OK, perhaps our fire-and-brimstone headline goes a bit overboard. Then again, maybe it is time for a dose of data science atonement, particularly if youre guilty of any of the five deadly sins summarized below.
Not all big-data professionals are guilty of the five deadly sins, of course, which Walker summarized in a phone interview withInformationWeek. So here they are. Do any of these data-science transgressions hit home?
There’s no escaping the urgency for better science, technology, engineering and mathematics (STEM) instruction in the nation’s K–12 schools. If you don’t know by now that U.S. students have struggled to keep pace with their international counterparts in important core subjects, such as math and science, we’ll assume that you’ve spent the last several years teaching under a rock.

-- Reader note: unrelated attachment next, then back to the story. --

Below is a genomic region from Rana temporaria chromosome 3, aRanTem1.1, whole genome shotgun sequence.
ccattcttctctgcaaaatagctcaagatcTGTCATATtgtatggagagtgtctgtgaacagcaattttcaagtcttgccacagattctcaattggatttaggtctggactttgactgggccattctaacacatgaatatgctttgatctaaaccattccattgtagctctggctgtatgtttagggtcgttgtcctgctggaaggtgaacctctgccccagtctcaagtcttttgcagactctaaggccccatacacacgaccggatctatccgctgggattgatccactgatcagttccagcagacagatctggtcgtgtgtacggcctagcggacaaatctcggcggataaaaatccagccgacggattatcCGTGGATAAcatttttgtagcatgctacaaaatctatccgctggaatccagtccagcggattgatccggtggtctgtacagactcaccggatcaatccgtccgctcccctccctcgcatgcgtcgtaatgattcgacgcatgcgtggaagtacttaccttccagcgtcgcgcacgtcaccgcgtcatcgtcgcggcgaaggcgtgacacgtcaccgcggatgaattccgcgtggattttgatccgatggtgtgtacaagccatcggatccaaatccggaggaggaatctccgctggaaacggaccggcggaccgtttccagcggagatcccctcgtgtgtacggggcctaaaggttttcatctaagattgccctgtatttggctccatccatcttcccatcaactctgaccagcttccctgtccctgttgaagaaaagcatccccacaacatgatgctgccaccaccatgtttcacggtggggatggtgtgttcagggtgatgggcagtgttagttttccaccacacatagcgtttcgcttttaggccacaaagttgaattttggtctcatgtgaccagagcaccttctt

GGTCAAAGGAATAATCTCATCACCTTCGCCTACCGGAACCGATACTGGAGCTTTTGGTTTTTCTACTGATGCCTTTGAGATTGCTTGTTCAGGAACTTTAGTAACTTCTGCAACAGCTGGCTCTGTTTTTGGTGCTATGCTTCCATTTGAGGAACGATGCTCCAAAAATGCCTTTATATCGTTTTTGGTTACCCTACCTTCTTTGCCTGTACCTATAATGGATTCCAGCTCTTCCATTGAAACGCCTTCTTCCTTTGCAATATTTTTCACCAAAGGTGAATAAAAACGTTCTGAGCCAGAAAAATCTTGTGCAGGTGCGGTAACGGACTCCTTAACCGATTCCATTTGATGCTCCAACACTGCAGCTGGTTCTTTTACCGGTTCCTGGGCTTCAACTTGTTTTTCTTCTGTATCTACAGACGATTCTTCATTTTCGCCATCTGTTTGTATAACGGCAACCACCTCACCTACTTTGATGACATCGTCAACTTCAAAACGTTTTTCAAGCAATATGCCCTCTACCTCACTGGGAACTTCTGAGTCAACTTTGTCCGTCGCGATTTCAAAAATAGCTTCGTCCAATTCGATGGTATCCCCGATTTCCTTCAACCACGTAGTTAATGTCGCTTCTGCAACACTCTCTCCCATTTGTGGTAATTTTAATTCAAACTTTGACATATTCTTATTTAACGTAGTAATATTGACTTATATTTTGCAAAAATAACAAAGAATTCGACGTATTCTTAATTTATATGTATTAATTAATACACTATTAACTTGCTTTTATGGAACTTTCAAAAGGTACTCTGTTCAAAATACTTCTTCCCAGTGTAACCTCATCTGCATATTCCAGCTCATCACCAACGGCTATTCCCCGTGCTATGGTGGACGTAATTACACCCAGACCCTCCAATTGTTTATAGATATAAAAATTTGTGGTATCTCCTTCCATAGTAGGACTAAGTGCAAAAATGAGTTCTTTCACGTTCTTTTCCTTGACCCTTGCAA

But just how bad is the problem—and what can U.S. schools do to better prepare students for the demands of an increasingly technical, STEM-intensive future?
We recently came across this interesting infographic from nonprofit Edutopia, which illustrates how a firm math and technology-based education can improve students’ long-term job and career prospects.